After an abysmal start to the season against San Francisco Week 1, the Vikings will play their home opener Sunday against the division rival Detroit Lions. In 2014, Minnesota’s offense ranked No. 20 and Detroit’s defense ranked No. 3 in the NFL.
According to Vikings.com, Minnesota is 38-14-1 (.726) at home all-time against the Lions, which is the best home winning percentage against any NFC North team.
Both teams suffered a loss in Week 1 and will be hungry to notch that first game for the “W” column; let’s take a look at how they will match up this weekend.
In the 20-3 loss to San Francisco, Minnesota’s offensive line looked weak more times than not, especially on the right side. With right tackle Phil Loadholt (Achilles) out for the season and center John Sullivan (back) sidelined for at least eight weeks, it’s hard to say it was much of a surprise. What was a surprise, however, was how shaky left guard Brandon Fusco appeared.
Let’s hope that Fusco’s performance can be attributed to his first week back after a long stretch of missed games and that he will rebound Sunday against Detroit.
While there were flashes of positives from the line—both Matt Kalil and Mike Harris looked pretty good—it seems hard to rely on the O-line unless Fusco, Joe Berger and rookie T.J. Clemmings have better games and figure out how to close the gaps.
Detroit’s defense is nothing to scoff at, and Teddy Bridgewater may have his hands full. Although he occasionally received a decent amount of time to throw Monday, Bridgewater never looked entirely confident in the pocket. The second-year quarterback was sacked five times by San Francisco, and that was by a lesser defense than the Lions have on hand.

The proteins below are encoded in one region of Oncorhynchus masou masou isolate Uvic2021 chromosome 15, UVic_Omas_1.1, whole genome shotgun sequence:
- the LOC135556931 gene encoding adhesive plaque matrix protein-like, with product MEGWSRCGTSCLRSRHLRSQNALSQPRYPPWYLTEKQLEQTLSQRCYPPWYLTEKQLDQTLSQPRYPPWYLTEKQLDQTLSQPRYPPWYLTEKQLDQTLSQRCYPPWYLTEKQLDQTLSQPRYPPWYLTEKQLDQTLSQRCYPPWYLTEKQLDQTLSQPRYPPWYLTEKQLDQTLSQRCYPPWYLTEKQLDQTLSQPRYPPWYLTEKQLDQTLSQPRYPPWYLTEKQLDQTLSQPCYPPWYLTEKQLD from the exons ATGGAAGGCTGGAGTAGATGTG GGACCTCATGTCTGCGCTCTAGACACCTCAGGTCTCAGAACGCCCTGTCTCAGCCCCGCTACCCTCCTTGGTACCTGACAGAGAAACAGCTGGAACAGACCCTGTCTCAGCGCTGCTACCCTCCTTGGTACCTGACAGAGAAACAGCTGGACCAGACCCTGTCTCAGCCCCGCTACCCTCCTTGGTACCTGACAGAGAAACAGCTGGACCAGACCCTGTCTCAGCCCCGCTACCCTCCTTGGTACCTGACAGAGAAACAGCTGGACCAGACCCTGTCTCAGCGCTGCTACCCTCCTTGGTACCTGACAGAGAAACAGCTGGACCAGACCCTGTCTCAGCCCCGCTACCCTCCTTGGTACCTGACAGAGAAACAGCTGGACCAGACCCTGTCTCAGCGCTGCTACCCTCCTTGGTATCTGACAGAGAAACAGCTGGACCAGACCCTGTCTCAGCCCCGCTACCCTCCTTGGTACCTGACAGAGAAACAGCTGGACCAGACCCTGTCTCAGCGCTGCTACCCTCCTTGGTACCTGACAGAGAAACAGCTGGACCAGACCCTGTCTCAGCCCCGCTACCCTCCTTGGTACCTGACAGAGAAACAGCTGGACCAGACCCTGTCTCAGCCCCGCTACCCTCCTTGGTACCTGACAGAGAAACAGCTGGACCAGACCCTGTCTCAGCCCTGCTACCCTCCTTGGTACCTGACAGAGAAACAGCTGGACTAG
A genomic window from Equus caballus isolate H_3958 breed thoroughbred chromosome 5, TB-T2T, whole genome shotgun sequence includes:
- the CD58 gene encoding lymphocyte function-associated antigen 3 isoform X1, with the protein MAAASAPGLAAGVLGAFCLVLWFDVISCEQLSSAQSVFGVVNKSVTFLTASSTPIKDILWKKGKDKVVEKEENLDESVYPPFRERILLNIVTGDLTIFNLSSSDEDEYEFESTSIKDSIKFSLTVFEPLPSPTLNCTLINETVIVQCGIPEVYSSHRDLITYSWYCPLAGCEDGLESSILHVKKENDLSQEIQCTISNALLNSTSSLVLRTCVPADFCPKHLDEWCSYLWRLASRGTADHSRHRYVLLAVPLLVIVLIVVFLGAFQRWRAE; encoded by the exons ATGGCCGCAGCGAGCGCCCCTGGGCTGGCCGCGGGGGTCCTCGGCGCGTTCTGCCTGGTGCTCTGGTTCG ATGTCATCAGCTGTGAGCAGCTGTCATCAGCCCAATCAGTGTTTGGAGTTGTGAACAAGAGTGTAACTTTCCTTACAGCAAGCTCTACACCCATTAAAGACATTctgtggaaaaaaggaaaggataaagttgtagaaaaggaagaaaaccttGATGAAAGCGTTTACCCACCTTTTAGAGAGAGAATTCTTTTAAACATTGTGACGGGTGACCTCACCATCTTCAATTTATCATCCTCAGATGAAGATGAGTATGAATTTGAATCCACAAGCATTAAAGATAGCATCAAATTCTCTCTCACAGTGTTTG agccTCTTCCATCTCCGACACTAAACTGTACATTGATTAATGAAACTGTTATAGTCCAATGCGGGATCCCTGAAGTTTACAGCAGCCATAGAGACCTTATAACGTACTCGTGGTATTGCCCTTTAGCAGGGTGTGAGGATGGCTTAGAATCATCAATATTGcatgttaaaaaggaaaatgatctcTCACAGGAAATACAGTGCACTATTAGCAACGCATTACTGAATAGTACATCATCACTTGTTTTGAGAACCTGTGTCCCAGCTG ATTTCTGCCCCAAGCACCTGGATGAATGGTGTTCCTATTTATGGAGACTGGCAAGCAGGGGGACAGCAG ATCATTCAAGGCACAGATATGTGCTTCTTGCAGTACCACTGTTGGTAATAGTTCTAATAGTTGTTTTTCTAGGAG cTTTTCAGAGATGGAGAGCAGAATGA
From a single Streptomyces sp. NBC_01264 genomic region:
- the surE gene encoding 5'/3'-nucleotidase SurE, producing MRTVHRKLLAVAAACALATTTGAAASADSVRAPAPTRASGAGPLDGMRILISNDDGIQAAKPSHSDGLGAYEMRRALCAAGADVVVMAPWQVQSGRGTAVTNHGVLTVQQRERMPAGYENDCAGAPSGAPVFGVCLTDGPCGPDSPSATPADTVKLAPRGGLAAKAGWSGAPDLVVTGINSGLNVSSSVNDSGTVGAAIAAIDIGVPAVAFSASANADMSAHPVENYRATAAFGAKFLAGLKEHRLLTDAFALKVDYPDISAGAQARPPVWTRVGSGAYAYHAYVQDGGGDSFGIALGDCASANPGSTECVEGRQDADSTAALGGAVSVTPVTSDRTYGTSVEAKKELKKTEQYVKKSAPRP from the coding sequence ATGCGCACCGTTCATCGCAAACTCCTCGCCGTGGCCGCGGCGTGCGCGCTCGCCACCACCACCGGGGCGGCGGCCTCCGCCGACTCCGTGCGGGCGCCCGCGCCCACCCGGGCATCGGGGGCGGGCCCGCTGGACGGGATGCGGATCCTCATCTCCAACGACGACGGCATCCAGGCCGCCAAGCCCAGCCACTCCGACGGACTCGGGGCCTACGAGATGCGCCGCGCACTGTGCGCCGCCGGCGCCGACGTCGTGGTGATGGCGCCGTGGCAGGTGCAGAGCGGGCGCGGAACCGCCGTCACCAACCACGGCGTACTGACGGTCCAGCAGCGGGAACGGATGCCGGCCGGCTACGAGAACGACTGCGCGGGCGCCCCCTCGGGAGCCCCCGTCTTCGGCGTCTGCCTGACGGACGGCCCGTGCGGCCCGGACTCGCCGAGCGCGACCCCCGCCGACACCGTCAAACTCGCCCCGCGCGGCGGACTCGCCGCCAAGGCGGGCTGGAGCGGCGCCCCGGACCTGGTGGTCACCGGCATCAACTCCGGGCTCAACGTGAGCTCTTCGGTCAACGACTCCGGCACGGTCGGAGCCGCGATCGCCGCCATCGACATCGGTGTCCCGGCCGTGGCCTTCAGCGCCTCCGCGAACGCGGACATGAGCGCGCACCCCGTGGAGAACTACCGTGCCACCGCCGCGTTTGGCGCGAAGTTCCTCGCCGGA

The Lions are returning nine starters from their highly ranked 2014 defense, but they will be without DeAndre Levy (hip), who ranked No. 2 in the NFL for tackles last season. Another absence that will work in Minnesota’s favor is defensive tackle Ndamukong Suh (now in Miami) who tallied 8.5 sacks for Detroit in 2014.
Bridgewater threw for 231 yards last week, with a 71.9 completion percentage. He walked away with no touchdowns, one interception, and his average pass was only 7.2 yards.
Following Monday night’s game, Bridgewater admitted he was “over-hyped.” Vikings fans will hope that the quarterback has settled down over the week and will be more focused against the division rivals. Bridgewater took too long to pass against San Francisco, and giving that much time to LB Travis Lewis and SS James Ihedigbo to reach Bridgewater and his receivers will not work in Minnesota’s favor.
One way the Vikings can look to capitalize Sunday is to keep the offense moving quickly. In Week 1 against San Diego, Detroit’s defense struggled to adjust well to Philip Rivers’ quick passing. If Bridgewater can make quicker decisions than he did against the 49ers, that could be a key to passing well and finding open receivers and—hopefully—the red zone.
The rushing game is another large question mark heading into the Vikings’ home opener. After all of the hype surrounding Adrian Peterson‘s return to the field, No. 28 ran for only 31 yards off 10 carries in San Francisco.